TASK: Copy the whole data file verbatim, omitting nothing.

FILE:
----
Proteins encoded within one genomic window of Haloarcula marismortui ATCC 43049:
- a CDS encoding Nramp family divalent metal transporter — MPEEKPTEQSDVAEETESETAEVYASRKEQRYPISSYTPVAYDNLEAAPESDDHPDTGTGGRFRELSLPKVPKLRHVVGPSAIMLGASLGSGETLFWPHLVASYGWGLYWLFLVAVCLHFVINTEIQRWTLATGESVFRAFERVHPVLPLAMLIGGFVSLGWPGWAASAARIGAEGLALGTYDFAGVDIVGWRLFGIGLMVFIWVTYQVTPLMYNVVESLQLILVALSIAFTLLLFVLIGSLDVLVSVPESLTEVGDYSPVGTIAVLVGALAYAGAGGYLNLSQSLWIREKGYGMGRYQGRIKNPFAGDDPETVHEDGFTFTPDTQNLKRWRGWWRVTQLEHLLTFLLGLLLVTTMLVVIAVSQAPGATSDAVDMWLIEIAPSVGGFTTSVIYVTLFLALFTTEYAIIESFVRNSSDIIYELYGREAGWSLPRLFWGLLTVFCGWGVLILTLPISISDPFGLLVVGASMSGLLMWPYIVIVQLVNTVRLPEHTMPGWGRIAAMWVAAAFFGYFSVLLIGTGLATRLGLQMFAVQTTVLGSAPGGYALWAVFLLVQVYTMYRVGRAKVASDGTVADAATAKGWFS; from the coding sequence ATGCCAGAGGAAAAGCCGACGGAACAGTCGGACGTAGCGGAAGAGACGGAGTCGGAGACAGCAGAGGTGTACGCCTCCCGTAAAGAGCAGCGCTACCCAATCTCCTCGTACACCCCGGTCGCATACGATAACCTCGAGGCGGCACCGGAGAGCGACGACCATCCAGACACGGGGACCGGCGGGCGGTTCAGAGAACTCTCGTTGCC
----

Proteins encoded within one genomic window of Haloarcula marismortui ATCC 43049:
- a CDS encoding Nramp family divalent metal transporter — MPEEKPTEQSDVAEETESETAEVYASRKEQRYPISSYTPVAYDNLEAAPESDDHPDTGTGGRFRELSLPKVPKLRHVVGPSAIMLGASLGSGETLFWPHLVASYGWGLYWLFLVAVCLHFVINTEIQRWTLATGESVFRAFERVHPVLPLAMLIGGFVSLGWPGWAASAARIGAEGLALGTYDFAGVDIVGWRLFGIGLMVFIWVTYQVTPLMYNVVESLQLILVALSIAFTLLLFVLIGSLDVLVSVPESLTEVGDYSPVGTIAVLVGALAYAGAGGYLNLSQSLWIREKGYGMGRYQGRIKNPFAGDDPETVHEDGFTFTPDTQNLKRWRGWWRVTQLEHLLTFLLGLLLVTTMLVVIAVSQAPGATSDAVDMWLIEIAPSVGGFTTSVIYVTLFLALFTTEYAIIESFVRNSSDIIYELYGREAGWSLPRLFWGLLTVFCGWGVLILTLPISISDPFGLLVVGASMSGLLMWPYIVIVQLVNTVRLPEHTMPGWGRIAAMWVAAAFFGYFSVLLIGTGLATRLGLQMFAVQTTVLGSAPGGYALWAVFLLVQVYTMYRVGRAKVASDGTVADAATAKGWFS; from the coding sequence ATGCCAGAGGAAAAGCCGACGGAACAGTCGGACGTAGCGGAAGAGACGGAGTCGGAGACAGCAGAGGTGTACGCCTCCCGTAAAGAGCAGCGCTACCCAATCTCCTCGTACACCCCGGTCGCATACGATAACCTCGAGGCGGCACCGGAGAGCGACGACCATCCAGACACGGGGACCGGCGGGCGGTTCAGAGAACTCTCGTTGCC